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Changing the View | Bring Flair to Your Home

Even if you’re not planning to sell your home in the near future, maintaining its exterior appearance is a smart move. Everyday home repairs are essential, of course, but occasional upgrades — new light fixtures and fresh landscaping, for example — will ensure your home stands out for the right reasons.

One of the easiest ways to enhance your home’s curb appeal is by switching out a basic garage door for one that commands attention. Garage doors are available in a range of designs and colors, and are worth the effort, whether they’re on the front or side of your home. Garage doors can also offer excellent return on investment (ROI). Remodeling magazine’s 2022 Cost vs. Value Report indicates homeowners can recoup more than 90 percent of their new garage door costs when they go to sell, well above the ROIs for kitchens and baths.

Making it pretty
Many home garages include doors that are a solid color, usually white. Unless you live in a neighborhood with homeowner association covenants that specify the acceptable colors for a garage door, you can change that color to match your home’s siding, trim or exterior structure.

“It’s really a personal preference,” says Lolly Quigley, general manager of Dixie Products in Roanoke. “We do have people replace [their door] with a standard white door, but a lot of people will match their garage door to their front door or the trim. All kinds of colors and stains [are available] and can make the door absolutely beautiful. They are highly customizable.”

Glass panels are another way to add sparkle. Instead of a horizontal row of windows in the upper half of the door,try a column of windows, from bottom to top. Or you can opt for a door that is primarily glass, where the panes are clear, tinted or frosted.

“With a modern house, you can consider glass doors to match the architecture,” Quigley notes.

Manufacturers also offer different styles, either ready-made or custom, to complement the house’s overall design. A Tudor home may feature a door that is paneled with timber accents. For a farmhouse-style home, details can be added to make a single door appear to be double carriage-house doors. Even a traditional colonial house’s garage door can be upgraded with square paneling, for visual interest.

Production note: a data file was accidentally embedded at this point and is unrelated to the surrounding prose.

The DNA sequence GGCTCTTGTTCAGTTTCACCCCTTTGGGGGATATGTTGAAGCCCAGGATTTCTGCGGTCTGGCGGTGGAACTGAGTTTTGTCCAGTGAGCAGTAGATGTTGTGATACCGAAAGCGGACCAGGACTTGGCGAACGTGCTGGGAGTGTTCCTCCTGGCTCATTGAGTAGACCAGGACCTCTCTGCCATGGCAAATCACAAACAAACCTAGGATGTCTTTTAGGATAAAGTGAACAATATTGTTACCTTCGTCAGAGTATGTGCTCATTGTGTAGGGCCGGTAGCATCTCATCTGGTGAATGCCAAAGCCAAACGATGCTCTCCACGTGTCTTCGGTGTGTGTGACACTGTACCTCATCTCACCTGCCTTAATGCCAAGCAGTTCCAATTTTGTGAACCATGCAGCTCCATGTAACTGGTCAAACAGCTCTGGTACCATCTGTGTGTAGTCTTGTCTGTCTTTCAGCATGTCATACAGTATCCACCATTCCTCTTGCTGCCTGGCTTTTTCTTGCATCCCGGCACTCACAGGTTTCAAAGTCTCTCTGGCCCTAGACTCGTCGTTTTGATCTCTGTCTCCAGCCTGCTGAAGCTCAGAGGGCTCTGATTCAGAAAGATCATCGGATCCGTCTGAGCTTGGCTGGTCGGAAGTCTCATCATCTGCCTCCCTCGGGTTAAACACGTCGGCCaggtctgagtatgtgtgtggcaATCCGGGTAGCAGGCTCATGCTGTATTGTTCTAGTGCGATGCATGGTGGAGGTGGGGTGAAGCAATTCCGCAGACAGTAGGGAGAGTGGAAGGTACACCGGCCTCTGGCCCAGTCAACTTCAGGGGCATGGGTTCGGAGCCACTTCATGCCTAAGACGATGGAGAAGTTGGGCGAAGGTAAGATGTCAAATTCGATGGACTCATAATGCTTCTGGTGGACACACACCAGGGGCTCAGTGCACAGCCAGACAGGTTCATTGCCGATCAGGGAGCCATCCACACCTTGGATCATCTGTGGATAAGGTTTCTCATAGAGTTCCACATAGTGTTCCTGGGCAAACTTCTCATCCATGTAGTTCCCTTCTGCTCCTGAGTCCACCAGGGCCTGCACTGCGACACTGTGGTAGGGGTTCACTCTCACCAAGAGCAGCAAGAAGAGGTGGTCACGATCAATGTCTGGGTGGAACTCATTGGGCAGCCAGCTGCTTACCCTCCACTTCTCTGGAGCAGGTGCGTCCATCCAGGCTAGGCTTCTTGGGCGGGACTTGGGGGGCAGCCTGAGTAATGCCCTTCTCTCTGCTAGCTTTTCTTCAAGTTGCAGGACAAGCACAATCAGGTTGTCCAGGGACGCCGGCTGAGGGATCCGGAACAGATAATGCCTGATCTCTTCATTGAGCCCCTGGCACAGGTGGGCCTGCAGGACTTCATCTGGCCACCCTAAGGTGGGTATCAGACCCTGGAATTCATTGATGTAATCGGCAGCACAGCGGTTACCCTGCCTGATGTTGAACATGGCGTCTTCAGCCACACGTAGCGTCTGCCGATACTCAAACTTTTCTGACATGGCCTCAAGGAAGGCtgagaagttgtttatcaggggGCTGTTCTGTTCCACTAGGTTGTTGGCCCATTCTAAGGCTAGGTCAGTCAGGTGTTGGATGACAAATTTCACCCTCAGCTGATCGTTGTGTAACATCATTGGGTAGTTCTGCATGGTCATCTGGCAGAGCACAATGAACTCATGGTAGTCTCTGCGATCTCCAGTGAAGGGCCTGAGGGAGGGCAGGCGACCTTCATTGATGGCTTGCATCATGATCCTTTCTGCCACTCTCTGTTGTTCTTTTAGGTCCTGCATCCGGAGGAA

“What people want depends on where the doors are located,” says Michael Harris, Dixie Products’ service manager. “If the doors are facing the street, you may want to make more of a statement.”

Bells and whistles
Mechanically, an automatic garage door is a simple device, with an operator – or motor – that provides the power for a pulley-and-spring system to lift the door. Today’s motors can connect to a house’s Wi-Fi via a mobile app, so you can check whether the door is open or closed from a remote location. For more security, the door package can include cameras as well. 

Quigley advises homeowners to consider the location of their garage when selecting a motor, as some are louder than others. “We always recommend a quieter motor when there’s living space above the garage,” she says. 

To make the garage more appealing on the inside, some doors have built-in LED lighting that turns on when the door is raised, offering greater illumination than the light typically included in the operator. You can also add a battery backup to the system. In the event of a power outage to the home, the battery will open the door as usual. No muscles needed! 

“The battery does have to be changed [occasionally], but this is good for elderly [homeowners] who can’t pull the rope to open the door,” Harris says. “Most people can pull the rope to open the door.” 

Hidden benefit
Depending on the size and style of the house, an attached garage door can represent a significant percentage of the home’s total exterior. And every time the door opens, air flows in, whether hot or cold, placing added stress on the home’s HVAC system. Even though doors come in a variety of materials – galvanized metal, wood, fiberglass, aluminum – nearly all can be insulated, which is a smart investment, especially if the opening faces the sun or prevailing winds.

“We only sell insulated doors,” Quigley says. “They’re sturdier, and they help regulate the temperature.” Harris adds, “They’re also quieter, because they don’t rattle as much.”

As with other home options, added features will increase the cost of your new garage door. But it’s often worth it, Quigley says.

“You’re adding to the value of the house with curb appeal,” she says. “You have a better return on your cost for a two-door garage than kitchens and bathrooms. And you’re adding personality. In the long run, you’re going to be happier.” 

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